It's About More Than Pens

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In 2012, Bic launched a new product called Bic for Her: Pens. For women. "Designed to fit a woman's hand." Available in pink and purple.

"I know what you're thinking," Ellen DeGeneres said in a commentary on the product. "It's about damn time. Where have our pens been? Can you believe this? We've been using man pens all these years."

Women have made considerable progress in both history and the workforce, yet there's no denying society has a long way to go. And it's about more than pens. It's about recognizing and understanding the value of not only women, but diversity as a whole.

A month ago, our nation elected a presidential candidate whose campaign trail was littered with both sexist and racist rhetoric.

(Despite political party associations or personal feelings toward the candidates, Trump's rhetoric is something we can't ignore: Some of his supporters warped his campaign slogan, "Make America Great Again," into "Make America White Again." As one of my co-workers eloquently states: It's not hard to recognize when shit isn't right.)

West Michigan's Inforum invited David Livermore, author of Driven by Difference: How Great Companies Fuel Innovation Through Diversity, to speak on cultural intelligence at an event. And he did. Just over a week after the election.

Livermore shared the message from his book: Diverse teams are more innovative than homogeneous ones.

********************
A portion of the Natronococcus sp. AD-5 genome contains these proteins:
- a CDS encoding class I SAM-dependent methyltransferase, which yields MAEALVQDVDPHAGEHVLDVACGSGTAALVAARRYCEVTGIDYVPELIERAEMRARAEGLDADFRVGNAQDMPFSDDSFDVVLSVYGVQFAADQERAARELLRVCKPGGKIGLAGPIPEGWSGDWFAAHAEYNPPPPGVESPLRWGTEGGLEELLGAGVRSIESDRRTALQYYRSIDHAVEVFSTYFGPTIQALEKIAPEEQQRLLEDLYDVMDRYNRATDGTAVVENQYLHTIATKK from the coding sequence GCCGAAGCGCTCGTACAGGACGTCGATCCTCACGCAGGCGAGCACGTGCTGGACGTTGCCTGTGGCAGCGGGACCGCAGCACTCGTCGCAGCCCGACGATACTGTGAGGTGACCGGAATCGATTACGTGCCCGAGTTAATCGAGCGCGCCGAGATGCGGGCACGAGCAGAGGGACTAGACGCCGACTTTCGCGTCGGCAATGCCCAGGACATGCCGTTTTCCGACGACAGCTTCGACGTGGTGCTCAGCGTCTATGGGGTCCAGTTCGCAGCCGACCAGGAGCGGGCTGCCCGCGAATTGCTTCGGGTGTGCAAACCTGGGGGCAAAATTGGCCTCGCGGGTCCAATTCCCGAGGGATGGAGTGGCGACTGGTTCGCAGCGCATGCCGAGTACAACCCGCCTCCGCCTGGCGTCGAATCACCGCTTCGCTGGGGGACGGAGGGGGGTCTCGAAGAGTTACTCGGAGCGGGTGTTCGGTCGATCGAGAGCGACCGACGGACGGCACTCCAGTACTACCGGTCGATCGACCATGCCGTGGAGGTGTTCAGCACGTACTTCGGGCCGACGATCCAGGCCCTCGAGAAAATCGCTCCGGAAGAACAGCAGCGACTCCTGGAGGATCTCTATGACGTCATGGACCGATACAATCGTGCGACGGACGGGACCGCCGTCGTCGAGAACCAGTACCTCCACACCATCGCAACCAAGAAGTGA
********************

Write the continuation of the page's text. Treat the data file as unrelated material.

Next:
In stark contrast to the message of homogeneity that our president-elect's campaign somehow delivered, studies show that diversity in the workplace is good for growth. Or, at the very least, the potential for growth.

But diversity doesn't automatically lead to innovation.

Livermore notes that only diverse teams that are managed effectively offer more creativity. Diversity can lead to conflict, and to minimize conflict and maximize the information found in varied values and experiences, both leaders and team members need to have a high level of cultural intelligence.

Cultural intelligence—the ability to function effectively across cultural contexts—not only includes ethnicity and nationality, but age, gender, job positions and more.

"Research proves everyone can improve their cultural intelligence," Livermore said.

And it starts with knowledge.

"Any behavior makes sense if there's enough information," Livermore said. Here are tips gleaned from his conversation to help foster cultural intelligence in yourself, your workforce and your neighbors.

Recognize diversity.

The infamous claims to "color blindness" could actually harm cultural intelligence. Don't pretend that diversity doesn't exist. Recognize it. Diversity can be internal and external. For instance, a group of people could be visibly different through sex, race age and more, but could hold similar values and carry similar experiences. Likewise, members of a group could look similar (such as a team of all women), yet offer very different perspectives.

Foster curiosity.

"Being too politically correct may work against you," Livermore said. Don't be rude, but ... ask questions. And try to ask questions to the person as an individual, rather than as a group. "People don't all conform to stereotypes." 

Practice empathy.

A natural way to learn about someone is to build a relationship with him or her, which can take time. If you don't have a relationship with someone, it's as simple as trying to see a situation from another's perspective—someone who may not have had the opportunities you've had, or who may have had experiences different from your own.

Diversity is inherently good. Recognizing the value of diverse perspectives could help fuel innovation and growth in the workplace. And there's a bonus: If it's good on a small scale in the workplace, it's likely good for society at large.

Written by Cassie Westrate, staff writer for West Michigan Woman.


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